It’s a glum time—COVID-19 numbers spiking and the holidays approaching—we could all use a bit of inspiration to get us through the worry and isolation. If you’re feeling like I am, reach for “Wintering: The Power of Rest and Retreat in Difficult Times,” by British author Katherine May. In May’s beautifully written memoir I found solace and hope that this winter of our souls will eventually pass.
Though May believes we cycle through difficult times, “winters,” throughout our lives, the personal winter she introduces her book with starts as she turns 40. While celebrating this milestone, at an outing on the beach in September, her husband faces an unexpected, acute illness that lands him in the hospital. The scare occurs just after she’s quit her job teaching at a university; simultaneously, concern about her young son erupts, his anxiety about school paramount.
Using winter as a metaphor, May takes us on a journey that begins in September and culminates in late March as she observes the natural world and its inhabitants, drawing insight on how creatures and insects manage to get along.
May also shares how she winters, turning to books she meant to read in the summer, as well as cooking, knitting and sleeping more, like animals that hibernate. Each month brings deep thought and blessings she is quiet enough to notice since her job has ended.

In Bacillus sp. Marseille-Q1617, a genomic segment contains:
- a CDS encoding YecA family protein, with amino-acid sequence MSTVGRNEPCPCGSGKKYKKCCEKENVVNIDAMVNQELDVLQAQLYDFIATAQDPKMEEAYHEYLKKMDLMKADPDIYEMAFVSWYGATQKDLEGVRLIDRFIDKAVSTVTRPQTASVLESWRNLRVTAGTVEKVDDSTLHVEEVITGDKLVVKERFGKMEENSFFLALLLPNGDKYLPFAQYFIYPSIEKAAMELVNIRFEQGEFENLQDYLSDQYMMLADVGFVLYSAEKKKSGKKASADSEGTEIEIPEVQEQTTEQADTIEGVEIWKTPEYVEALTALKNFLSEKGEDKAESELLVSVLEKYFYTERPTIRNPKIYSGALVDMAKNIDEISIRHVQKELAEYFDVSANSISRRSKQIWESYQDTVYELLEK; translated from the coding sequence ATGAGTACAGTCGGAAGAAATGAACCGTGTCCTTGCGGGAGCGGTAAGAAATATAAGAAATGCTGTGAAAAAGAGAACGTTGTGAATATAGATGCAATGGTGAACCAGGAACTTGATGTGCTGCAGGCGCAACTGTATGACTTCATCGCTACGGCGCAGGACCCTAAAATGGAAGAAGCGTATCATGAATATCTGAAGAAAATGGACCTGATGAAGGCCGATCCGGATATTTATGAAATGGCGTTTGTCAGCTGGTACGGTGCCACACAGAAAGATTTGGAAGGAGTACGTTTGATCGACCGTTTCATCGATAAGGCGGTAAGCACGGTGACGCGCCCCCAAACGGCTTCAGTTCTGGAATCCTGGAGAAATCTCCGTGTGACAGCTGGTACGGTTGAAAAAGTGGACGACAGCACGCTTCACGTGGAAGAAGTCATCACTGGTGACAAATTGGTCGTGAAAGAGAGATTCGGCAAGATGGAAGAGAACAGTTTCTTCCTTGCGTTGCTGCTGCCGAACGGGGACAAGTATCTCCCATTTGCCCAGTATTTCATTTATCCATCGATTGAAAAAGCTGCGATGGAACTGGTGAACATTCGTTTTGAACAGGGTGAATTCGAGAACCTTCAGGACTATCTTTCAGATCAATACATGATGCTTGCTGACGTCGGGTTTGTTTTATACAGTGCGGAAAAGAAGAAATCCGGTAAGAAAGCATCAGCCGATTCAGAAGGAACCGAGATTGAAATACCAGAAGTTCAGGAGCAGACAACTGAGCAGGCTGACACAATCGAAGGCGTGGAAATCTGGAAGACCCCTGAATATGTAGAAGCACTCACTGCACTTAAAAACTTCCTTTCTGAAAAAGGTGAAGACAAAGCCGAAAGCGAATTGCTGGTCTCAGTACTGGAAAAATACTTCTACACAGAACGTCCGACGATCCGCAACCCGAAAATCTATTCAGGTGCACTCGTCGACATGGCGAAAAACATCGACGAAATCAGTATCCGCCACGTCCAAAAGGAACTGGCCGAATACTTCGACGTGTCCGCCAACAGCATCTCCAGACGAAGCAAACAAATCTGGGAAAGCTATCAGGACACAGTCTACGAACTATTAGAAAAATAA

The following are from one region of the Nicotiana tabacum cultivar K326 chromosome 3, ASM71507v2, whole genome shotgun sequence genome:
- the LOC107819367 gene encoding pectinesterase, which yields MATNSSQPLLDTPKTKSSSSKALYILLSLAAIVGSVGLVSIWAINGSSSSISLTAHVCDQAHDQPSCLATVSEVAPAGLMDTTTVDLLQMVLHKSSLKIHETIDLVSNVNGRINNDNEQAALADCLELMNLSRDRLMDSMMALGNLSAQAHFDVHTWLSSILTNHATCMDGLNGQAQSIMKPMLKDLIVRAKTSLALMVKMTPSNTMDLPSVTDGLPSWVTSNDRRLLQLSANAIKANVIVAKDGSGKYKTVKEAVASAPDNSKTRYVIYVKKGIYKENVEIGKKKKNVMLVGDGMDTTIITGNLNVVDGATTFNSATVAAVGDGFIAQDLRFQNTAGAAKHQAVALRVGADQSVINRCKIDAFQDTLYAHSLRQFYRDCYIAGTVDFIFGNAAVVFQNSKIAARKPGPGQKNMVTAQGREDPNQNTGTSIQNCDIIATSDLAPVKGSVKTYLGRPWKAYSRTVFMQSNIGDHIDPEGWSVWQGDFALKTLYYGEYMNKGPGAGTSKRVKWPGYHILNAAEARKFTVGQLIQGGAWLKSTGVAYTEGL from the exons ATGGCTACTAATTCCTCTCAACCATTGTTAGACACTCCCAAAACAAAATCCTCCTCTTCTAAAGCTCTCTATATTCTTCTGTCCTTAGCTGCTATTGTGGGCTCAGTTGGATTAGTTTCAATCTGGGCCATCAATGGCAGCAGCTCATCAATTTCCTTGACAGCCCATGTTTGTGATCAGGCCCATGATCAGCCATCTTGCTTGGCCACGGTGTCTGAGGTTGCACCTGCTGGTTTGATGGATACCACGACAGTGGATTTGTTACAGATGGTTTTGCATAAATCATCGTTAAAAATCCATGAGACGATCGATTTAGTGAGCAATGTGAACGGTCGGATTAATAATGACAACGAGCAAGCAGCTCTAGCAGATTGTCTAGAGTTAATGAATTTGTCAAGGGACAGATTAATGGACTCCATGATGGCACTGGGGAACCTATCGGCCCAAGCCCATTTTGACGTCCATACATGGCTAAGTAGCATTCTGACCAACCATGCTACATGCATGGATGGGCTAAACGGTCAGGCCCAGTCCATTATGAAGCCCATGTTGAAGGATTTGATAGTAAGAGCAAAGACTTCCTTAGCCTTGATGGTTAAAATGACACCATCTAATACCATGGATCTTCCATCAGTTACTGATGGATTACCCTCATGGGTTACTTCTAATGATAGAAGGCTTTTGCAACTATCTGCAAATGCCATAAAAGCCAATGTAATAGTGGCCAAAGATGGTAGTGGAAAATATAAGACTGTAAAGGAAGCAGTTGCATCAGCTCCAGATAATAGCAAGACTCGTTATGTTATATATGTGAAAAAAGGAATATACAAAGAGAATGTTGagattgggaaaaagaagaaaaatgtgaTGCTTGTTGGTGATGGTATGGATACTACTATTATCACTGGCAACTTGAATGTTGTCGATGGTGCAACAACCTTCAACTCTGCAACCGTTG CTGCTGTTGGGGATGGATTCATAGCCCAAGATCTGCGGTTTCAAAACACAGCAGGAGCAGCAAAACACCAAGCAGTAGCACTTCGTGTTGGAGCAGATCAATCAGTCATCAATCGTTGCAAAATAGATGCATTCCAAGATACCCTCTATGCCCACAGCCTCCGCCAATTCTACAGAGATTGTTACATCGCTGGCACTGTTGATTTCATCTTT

The chapters on the months are book-ended by a prologue and epilogue that are wise and enlightening, with standalone passages I copied on my phone so I could turn to them and pass them along to friends who are wintering along with me.
“Sometimes the best response to our howls of anguish is the honest one. We need friends who wince along with our pain, who tolerate our gloom, and who allow us to be weak for a while when we’re finding our feet again…we need to give ourselves a break when we need it and to be kind. To find our grit, in our own time.”
Though we are only in November, I’ve got a copy of “Wintering” to turn to in the dark months until light returns and the ensuing spring; May reminds us that with each challenge “…we will ratchet up a notch. We learn from the last time around, and we do a few things better this time; we develop tricks of the mind to see us through. That is how progress is made.”